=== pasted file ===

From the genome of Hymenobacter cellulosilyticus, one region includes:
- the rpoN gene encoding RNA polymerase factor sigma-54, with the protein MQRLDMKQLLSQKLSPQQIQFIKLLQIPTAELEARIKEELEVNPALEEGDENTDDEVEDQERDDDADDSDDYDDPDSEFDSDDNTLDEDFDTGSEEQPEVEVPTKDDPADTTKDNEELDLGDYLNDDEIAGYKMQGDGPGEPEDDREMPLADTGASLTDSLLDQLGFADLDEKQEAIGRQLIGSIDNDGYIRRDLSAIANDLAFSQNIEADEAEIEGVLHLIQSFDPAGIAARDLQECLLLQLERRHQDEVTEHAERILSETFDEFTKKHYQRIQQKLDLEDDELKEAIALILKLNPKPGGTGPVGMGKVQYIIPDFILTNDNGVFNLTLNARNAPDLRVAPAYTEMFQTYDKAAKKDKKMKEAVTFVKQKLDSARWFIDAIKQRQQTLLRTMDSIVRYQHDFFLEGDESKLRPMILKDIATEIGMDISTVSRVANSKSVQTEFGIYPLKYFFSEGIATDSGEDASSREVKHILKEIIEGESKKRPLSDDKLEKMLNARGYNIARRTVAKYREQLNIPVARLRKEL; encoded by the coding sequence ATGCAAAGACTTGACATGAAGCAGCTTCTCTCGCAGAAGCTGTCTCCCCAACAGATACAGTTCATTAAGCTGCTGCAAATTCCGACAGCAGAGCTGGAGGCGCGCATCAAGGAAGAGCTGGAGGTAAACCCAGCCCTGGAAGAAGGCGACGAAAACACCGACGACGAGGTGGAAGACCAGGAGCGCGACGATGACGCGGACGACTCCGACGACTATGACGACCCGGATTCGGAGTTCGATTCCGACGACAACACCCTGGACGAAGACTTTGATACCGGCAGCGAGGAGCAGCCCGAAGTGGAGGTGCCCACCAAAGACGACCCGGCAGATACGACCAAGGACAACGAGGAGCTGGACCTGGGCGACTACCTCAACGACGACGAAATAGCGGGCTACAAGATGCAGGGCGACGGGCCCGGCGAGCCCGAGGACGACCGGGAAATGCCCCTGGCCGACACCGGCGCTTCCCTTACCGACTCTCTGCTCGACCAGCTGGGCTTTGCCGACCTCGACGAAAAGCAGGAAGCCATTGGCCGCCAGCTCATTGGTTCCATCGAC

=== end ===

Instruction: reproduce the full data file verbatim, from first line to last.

From the genome of Hymenobacter cellulosilyticus, one region includes:
- the rpoN gene encoding RNA polymerase factor sigma-54, with the protein MQRLDMKQLLSQKLSPQQIQFIKLLQIPTAELEARIKEELEVNPALEEGDENTDDEVEDQERDDDADDSDDYDDPDSEFDSDDNTLDEDFDTGSEEQPEVEVPTKDDPADTTKDNEELDLGDYLNDDEIAGYKMQGDGPGEPEDDREMPLADTGASLTDSLLDQLGFADLDEKQEAIGRQLIGSIDNDGYIRRDLSAIANDLAFSQNIEADEAEIEGVLHLIQSFDPAGIAARDLQECLLLQLERRHQDEVTEHAERILSETFDEFTKKHYQRIQQKLDLEDDELKEAIALILKLNPKPGGTGPVGMGKVQYIIPDFILTNDNGVFNLTLNARNAPDLRVAPAYTEMFQTYDKAAKKDKKMKEAVTFVKQKLDSARWFIDAIKQRQQTLLRTMDSIVRYQHDFFLEGDESKLRPMILKDIATEIGMDISTVSRVANSKSVQTEFGIYPLKYFFSEGIATDSGEDASSREVKHILKEIIEGESKKRPLSDDKLEKMLNARGYNIARRTVAKYREQLNIPVARLRKEL; encoded by the coding sequence ATGCAAAGACTTGACATGAAGCAGCTTCTCTCGCAGAAGCTGTCTCCCCAACAGATACAGTTCATTAAGCTGCTGCAAATTCCGACAGCAGAGCTGGAGGCGCGCATCAAGGAAGAGCTGGAGGTAAACCCAGCCCTGGAAGAAGGCGACGAAAACACCGACGACGAGGTGGAAGACCAGGAGCGCGACGATGACGCGGACGACTCCGACGACTATGACGACCCGGATTCGGAGTTCGATTCCGACGACAACACCCTGGACGAAGACTTTGATACCGGCAGCGAGGAGCAGCCCGAAGTGGAGGTGCCCACCAAAGACGACCCGGCAGATACGACCAAGGACAACGAGGAGCTGGACCTGGGCGACTACCTCAACGACGACGAAATAGCGGGCTACAAGATGCAGGGCGACGGGCCCGGCGAGCCCGAGGACGACCGGGAAATGCCCCTGGCCGACACCGGCGCTTCCCTTACCGACTCTCTGCTCGACCAGCTGGGCTTTGCCGACCTCGACGAAAAGCAGGAAGCCATTGGCCGCCAGCTCATTGGTTCCATCGAC